This is a powerful book that will dramatically help bring the Bible to life for you and is the ideal companion to Scripture. If you are a Protestant and enjoy Chambers' Utmost for His Highest, you will really appreciate this devotional that is as timely today as it was in the Fifteenth Century. I just ordered a dozen copies to give to men in my Businessmen's Bible Study. BN also has a leather bound bound Wellsprings of Faith that includes Imitation of Christ, The Dark Night of the Soul and The Interior Castle. It is a wonderful volume to own, but is a large (but beautiful) book. The Dover Thrift edition is good for tucking into your briefcase along with your Bible or keeping by the night stand. If you are serious about doing God's will rather than your own or man's, then this is a book that will put you on the path to Heavan. If you are serious about your faith and have graduated from the feel-good, sugary, prosperity theology of the day that gives you a quick, brief high, but leaves your spirit weak and unfullfilled, then I highly recommend The Imitation of Christ. "There is a great difference between the wisdom of an illuminated and devout man, and the knowledge of a learned and studious clerk. Far more noble is that learning which floweth from above, from the divine out-pouring, than that which is painfully acquired by the wit of man." (Book III, Chapter XXXI) This is a book for those who yearn for devotion and illumination . . . for closeness to their creator and Savior.
I received the Immitation of Christ by Thomas Kempis about 20 years ago, while converting to Catholicism. The book basically gathered dust for 15 years until, strangely enough, I became a Methodist. For many years I dismissed it as a 'Catholic' book, and in a sense it is. Not 'Catholic' pertaining to the denomination, but 'catholic' in the sense that it is universal. The basic truths found page after page are like little jewels. I would highly recommend this book to any Christian, or to those who would like to be.
After the Holy Bible, this book will do what the title says: help you to imitate Jesus Christ!
It is by far the second-best book I have ever read. I highly recommend it to people of all faith persuasions. It contains such pertinent advice for dealing with a multitude of human conditions. It is quite practical and yet deeply spiritual.
This is an outstanding Book, the chapters are short but very useful and spiritual for the person seeking a relationship with our Lord and Saviour. It is the Best self help book for this world.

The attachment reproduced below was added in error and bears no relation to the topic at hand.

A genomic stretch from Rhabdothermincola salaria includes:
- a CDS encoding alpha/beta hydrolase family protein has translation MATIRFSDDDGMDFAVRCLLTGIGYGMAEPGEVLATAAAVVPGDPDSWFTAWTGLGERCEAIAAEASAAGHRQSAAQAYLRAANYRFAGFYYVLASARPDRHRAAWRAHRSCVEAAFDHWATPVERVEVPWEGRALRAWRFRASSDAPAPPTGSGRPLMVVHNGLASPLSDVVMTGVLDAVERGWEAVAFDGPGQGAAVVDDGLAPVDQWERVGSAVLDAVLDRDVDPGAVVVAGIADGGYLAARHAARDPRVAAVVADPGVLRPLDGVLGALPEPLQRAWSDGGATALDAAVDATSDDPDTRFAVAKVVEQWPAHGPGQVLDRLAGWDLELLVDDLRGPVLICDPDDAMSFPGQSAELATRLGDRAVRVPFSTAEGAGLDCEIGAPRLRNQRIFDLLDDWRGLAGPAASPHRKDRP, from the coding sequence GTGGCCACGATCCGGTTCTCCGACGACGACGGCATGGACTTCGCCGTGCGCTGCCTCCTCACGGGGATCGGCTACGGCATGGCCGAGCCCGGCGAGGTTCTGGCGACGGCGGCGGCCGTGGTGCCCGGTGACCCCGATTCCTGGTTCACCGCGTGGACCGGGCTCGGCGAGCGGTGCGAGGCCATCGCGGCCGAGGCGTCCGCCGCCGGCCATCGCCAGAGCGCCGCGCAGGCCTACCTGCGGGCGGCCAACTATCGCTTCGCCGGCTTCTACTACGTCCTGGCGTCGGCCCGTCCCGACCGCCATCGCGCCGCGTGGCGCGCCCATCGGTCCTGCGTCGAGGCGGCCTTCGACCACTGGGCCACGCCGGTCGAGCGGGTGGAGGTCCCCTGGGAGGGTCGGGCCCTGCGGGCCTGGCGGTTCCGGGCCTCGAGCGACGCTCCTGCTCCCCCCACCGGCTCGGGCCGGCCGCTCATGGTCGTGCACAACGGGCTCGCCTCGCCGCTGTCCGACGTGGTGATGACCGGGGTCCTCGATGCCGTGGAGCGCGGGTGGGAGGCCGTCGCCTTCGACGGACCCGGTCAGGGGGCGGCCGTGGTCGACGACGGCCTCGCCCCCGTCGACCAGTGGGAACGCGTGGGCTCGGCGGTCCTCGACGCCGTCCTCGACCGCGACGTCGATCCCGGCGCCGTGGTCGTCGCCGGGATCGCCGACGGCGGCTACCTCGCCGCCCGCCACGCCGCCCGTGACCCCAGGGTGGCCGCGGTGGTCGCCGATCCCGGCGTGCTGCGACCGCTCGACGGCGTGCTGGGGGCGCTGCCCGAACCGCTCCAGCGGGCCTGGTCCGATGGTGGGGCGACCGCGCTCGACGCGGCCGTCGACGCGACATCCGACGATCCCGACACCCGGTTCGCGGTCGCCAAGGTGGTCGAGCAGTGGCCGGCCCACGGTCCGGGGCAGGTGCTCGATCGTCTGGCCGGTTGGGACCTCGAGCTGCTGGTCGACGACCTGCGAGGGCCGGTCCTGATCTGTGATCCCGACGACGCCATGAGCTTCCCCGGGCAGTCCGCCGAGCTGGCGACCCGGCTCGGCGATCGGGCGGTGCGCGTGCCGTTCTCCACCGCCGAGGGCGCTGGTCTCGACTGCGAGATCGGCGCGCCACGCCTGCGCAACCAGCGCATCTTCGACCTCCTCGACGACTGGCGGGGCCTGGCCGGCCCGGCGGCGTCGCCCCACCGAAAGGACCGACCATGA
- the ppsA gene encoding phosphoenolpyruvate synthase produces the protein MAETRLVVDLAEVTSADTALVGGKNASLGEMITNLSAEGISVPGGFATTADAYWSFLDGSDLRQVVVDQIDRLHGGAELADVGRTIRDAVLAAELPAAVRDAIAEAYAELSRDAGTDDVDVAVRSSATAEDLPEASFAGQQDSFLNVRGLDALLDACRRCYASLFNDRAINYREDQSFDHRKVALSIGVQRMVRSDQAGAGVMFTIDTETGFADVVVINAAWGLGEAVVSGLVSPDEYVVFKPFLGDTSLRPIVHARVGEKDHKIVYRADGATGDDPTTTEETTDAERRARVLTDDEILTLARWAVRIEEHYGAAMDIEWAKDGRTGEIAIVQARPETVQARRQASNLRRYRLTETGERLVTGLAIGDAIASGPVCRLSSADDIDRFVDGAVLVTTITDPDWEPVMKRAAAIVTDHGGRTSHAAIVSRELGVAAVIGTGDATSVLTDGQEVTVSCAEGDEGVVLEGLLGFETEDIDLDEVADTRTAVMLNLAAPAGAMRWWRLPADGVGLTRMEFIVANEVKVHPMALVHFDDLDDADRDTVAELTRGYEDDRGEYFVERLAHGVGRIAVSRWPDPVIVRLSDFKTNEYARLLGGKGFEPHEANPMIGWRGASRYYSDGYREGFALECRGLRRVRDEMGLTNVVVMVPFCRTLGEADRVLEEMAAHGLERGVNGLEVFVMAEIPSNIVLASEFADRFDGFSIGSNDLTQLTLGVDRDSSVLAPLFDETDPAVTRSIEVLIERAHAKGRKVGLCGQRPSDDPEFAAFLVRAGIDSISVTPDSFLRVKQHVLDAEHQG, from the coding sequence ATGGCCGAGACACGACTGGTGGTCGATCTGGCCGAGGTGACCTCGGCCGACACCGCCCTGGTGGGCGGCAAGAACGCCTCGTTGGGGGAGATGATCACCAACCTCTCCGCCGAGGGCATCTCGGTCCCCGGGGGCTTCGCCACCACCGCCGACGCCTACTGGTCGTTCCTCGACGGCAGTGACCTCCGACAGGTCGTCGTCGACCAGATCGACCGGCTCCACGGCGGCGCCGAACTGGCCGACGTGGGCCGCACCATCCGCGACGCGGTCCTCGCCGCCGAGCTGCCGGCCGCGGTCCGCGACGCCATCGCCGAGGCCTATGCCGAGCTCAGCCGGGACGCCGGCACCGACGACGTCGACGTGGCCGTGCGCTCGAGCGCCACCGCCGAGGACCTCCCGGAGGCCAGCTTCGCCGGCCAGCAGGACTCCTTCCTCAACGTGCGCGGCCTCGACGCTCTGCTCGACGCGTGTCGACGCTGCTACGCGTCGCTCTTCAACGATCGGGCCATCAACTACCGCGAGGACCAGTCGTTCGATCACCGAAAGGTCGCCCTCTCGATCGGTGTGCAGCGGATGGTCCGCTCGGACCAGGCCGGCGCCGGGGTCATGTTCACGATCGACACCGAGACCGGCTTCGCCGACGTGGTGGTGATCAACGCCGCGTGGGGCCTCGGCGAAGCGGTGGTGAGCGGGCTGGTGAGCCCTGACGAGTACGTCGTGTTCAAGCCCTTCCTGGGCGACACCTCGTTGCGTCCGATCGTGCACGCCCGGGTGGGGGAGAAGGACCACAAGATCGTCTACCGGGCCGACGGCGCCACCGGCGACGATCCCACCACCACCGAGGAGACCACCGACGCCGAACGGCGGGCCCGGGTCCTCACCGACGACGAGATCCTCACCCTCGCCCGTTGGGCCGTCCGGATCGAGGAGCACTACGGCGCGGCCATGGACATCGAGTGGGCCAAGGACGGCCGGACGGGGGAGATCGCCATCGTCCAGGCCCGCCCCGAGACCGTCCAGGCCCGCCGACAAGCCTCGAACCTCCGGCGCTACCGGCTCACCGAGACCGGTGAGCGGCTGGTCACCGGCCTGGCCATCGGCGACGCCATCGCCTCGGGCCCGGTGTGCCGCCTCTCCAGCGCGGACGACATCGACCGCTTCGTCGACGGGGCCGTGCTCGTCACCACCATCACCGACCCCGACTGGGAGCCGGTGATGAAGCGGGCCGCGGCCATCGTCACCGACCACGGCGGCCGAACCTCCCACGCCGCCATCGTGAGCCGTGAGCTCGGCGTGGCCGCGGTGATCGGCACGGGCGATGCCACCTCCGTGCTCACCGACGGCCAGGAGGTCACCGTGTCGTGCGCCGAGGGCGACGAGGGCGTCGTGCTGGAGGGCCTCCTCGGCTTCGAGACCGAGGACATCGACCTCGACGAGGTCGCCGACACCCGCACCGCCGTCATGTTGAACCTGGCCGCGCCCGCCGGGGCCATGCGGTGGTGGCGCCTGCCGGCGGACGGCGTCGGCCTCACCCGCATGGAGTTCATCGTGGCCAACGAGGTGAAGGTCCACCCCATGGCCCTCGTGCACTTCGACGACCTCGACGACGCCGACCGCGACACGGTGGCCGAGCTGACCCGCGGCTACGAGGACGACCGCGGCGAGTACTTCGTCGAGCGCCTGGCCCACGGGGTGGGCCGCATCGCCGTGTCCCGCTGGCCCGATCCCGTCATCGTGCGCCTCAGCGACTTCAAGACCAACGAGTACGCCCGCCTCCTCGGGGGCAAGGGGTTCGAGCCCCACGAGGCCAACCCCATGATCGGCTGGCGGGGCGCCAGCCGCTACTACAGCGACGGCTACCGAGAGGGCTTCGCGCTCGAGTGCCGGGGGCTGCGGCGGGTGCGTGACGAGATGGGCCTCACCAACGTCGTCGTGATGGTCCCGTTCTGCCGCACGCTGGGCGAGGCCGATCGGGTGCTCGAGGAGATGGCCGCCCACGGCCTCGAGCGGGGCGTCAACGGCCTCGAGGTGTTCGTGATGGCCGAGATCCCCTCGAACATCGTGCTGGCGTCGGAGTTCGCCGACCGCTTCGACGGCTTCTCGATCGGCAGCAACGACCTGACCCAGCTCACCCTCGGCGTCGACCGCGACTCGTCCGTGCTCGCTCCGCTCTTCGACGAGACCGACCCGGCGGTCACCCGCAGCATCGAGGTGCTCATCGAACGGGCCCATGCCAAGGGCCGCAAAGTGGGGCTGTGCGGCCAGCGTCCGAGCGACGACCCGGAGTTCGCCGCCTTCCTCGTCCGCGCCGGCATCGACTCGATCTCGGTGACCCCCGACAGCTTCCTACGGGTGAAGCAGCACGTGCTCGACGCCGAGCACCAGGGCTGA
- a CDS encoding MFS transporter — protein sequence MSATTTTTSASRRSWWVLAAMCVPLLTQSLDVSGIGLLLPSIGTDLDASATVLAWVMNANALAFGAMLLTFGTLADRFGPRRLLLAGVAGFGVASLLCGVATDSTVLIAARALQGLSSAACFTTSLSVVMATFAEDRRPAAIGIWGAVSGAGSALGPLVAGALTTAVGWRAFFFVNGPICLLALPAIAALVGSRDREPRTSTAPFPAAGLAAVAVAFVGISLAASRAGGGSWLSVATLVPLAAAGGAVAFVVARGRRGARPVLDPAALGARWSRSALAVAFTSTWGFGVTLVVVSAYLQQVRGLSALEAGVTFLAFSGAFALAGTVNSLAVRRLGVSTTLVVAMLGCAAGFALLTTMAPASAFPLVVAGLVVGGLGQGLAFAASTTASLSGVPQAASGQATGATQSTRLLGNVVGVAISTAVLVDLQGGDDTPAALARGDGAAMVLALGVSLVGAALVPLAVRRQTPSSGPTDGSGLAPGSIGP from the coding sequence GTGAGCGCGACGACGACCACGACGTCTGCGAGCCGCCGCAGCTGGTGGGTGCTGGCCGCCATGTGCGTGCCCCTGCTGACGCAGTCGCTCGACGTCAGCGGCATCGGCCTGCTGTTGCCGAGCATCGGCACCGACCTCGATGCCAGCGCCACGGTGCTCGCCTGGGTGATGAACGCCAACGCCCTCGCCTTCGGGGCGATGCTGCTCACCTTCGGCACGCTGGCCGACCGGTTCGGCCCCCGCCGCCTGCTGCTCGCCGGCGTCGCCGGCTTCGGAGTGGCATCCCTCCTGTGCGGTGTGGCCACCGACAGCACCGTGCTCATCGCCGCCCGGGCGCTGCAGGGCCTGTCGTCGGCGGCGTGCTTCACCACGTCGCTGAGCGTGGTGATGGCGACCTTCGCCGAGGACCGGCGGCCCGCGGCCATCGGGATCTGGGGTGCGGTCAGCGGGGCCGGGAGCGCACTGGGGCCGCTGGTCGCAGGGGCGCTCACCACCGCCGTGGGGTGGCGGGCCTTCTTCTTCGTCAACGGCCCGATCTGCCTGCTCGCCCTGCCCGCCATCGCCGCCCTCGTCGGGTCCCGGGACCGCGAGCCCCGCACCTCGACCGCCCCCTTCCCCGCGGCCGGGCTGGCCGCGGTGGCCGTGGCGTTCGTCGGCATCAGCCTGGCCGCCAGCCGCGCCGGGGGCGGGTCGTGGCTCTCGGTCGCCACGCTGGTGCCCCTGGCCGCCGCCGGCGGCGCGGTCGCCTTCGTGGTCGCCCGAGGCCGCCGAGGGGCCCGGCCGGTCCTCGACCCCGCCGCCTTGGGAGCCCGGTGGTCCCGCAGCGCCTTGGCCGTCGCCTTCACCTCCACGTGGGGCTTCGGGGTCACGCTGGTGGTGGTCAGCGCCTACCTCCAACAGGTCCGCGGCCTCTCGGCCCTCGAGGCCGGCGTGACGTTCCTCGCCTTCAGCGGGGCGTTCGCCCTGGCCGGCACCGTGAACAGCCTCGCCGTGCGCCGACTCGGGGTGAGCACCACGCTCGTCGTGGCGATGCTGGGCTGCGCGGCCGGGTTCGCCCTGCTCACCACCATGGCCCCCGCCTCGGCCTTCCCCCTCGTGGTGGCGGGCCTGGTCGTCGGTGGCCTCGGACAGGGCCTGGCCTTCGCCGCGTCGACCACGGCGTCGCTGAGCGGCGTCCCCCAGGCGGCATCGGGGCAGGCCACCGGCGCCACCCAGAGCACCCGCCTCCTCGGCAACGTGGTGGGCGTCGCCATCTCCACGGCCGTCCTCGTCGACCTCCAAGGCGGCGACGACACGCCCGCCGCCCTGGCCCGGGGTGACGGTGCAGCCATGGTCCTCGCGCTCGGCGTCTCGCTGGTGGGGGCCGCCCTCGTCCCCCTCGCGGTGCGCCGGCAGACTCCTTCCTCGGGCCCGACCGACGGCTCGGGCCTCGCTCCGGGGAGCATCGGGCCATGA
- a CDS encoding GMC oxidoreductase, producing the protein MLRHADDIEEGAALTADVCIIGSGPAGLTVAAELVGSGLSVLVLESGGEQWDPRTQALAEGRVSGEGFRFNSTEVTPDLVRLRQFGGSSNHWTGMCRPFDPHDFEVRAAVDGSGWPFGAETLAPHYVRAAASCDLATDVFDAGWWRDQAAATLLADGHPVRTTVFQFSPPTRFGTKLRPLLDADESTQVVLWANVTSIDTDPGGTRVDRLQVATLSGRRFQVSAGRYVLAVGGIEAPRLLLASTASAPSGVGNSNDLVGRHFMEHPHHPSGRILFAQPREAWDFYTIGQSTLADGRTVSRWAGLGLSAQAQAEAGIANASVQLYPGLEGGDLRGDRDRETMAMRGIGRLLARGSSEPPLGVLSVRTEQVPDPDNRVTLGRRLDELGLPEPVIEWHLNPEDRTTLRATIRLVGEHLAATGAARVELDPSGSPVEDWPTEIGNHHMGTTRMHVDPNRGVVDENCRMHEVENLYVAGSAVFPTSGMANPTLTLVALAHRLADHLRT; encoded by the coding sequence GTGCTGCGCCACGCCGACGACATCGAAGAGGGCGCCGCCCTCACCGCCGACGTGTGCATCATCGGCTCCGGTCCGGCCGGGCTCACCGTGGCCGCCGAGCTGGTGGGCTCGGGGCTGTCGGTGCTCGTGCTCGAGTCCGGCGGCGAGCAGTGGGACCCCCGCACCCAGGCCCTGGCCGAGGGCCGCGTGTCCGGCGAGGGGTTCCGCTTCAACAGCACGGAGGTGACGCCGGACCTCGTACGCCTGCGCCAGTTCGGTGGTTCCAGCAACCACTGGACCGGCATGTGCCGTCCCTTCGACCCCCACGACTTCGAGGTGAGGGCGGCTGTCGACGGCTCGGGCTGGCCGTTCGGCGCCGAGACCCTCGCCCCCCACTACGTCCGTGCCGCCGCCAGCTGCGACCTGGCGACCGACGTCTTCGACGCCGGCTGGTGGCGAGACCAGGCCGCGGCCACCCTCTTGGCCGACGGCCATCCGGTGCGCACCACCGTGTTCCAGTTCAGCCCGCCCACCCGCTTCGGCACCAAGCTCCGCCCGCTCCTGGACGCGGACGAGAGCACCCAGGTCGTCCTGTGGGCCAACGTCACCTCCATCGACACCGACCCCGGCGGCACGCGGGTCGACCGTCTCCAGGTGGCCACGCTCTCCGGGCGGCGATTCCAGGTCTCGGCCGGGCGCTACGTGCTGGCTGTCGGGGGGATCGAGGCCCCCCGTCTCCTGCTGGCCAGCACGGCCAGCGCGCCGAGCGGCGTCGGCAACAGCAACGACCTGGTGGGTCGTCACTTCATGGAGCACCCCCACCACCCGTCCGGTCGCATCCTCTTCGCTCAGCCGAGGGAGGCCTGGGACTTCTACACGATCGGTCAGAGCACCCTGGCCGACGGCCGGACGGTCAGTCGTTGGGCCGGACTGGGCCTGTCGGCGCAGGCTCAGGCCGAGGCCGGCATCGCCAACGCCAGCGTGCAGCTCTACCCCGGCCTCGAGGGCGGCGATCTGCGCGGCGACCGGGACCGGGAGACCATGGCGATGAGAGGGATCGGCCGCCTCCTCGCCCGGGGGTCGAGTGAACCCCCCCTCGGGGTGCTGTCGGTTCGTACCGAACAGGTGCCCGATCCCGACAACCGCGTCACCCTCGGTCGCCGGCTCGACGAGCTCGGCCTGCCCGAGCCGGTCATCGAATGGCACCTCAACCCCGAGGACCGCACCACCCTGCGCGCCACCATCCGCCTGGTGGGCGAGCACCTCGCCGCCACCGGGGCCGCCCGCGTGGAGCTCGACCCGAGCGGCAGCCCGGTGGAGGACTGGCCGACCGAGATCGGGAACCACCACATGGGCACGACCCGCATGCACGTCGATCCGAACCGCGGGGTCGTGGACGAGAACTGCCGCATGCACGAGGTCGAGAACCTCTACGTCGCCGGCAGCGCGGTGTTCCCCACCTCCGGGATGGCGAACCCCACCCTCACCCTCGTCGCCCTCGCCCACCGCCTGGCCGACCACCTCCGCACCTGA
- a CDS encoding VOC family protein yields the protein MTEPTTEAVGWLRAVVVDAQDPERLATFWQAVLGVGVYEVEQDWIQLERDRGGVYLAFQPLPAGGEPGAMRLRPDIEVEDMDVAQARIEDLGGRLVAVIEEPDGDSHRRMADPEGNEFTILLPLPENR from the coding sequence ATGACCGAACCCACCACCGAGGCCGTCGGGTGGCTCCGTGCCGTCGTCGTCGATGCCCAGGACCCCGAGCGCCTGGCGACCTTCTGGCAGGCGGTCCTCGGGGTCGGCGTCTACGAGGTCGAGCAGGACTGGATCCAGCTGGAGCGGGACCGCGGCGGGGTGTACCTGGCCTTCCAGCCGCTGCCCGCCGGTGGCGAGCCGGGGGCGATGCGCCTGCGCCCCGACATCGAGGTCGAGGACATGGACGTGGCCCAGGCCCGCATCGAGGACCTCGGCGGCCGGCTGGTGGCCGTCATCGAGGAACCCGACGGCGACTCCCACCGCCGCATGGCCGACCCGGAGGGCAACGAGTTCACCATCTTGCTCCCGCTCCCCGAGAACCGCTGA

The Imitation of Christ This book is a meditation on Biblical texts. It is an abridged, updated version of the original text first printed in 1472 shortly after Gutenberg's movable type spurred printing. The Nook version "contents" is not a table, it is a long sequence of chapter numbers and titles. This is visually confusing. The chapter titles are links but there are no underlines to identify hyperlinks. The Imitation of Christ is divided into three "books." The first book is titled Admonitions Profitable for the Spiritual Life. The second book is Admonitions Concerning the Inner Life and the third book is On Inward Consolation. The "book" are meant to be read together so are more like sections of the whole book. The first book, Admonitions Profitable for the Spiritual Life tells us what to leave behind. The beginning of book one is a plea to forsake not only the flesh but also knowledge in order to master the "self." This spiritual concept sets the tone for the whole work. This reminds me of the Eastern philosophy popular during those tumultuous days of the 1960's. As well the Beatles "Magical Mystery Tour" and J. D. Salinger comes to mind. The writer, Thomas A. Kempis, says a learned man does the will of God. He notes that the path to God is the way to happiness now and forever. The book is all about how to find God. But some thoughts are quite practical such as "don't be hasty in action or stubborn of opinion." An exploration of the "inner life" is the subject of book two, Admonitions Concerning the Inner Life. Using Biblical stories the author explains why we need to be Christ-like. Relevant events and discussions lead the reader through a journey towards inner life. The stories give the reader much to mediate upon. The "Inward Consolation," book three, has many brief and contemplative chapters. Again much of the wisdom here is both spiritual and personal. "The wise lover considers not the gift of the lover so much as the love of the giver," may be applied to the sacred or the profane. How timely and Zen-like is, "...people often strive passionately after things they desire, but when they have obtained them they begin to change their mind about them, because their affections toward them are not lasting but rather rush from one thing to another." Sounds like something many of us are experiencing today. Some blame advertising but perhaps we need to raise ourselves above the noise. The Imitation of Christ will help you do it. Mediate on one of the 56 chapters each day for cycle spiritual of learning. "Many men have opinions, and therefore little trust is to be placed in them. Moreover it is impossible to please them all." That was written over 500 years ago. Doesn't this sound like good advice today. That is why this gem from the past still sparkles with wisdom today.